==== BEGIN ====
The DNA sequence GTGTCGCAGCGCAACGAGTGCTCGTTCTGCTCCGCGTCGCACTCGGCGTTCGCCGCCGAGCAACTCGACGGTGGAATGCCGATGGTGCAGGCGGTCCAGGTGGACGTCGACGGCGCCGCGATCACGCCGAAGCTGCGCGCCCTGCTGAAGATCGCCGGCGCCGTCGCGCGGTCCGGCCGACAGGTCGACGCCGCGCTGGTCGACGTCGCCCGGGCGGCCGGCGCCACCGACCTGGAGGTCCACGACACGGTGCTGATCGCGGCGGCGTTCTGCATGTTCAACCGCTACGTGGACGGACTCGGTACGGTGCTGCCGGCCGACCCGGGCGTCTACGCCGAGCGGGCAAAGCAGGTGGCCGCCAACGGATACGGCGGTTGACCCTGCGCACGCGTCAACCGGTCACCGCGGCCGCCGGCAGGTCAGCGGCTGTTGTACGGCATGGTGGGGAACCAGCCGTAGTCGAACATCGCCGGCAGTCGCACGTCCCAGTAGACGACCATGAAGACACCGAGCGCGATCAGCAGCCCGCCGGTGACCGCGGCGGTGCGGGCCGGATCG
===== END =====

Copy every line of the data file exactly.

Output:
The DNA sequence GTGTCGCAGCGCAACGAGTGCTCGTTCTGCTCCGCGTCGCACTCGGCGTTCGCCGCCGAGCAACTCGACGGTGGAATGCCGATGGTGCAGGCGGTCCAGGTGGACGTCGACGGCGCCGCGATCACGCCGAAGCTGCGCGCCCTGCTGAAGATCGCCGGCGCCGTCGCGCGGTCCGGCCGACAGGTCGACGCCGCGCTGGTCGACGTCGCCCGGGCGGCCGGCGCCACCGACCTGGAGGTCCACGACACGGTGCTGATCGCGGCGGCGTTCTGCATGTTCAACCGCTACGTGGACGGACTCGGTACGGTGCTGCCGGCCGACCCGGGCGTCTACGCCGAGCGGGCAAAGCAGGTGGCCGCCAACGGATACGGCGGTTGACCCTGCGCACGCGTCAACCGGTCACCGCGGCCGCCGGCAGGTCAGCGGCTGTTGTACGGCATGGTGGGGAACCAGCCGTAGTCGAACATCGCCGGCAGTCGCACGTCCCAGTAGACGACCATGAAGACACCGAGCGCGATCAGCAGCCCGCCGGTGACCGCGGCGGTGCGGGCCGGATCG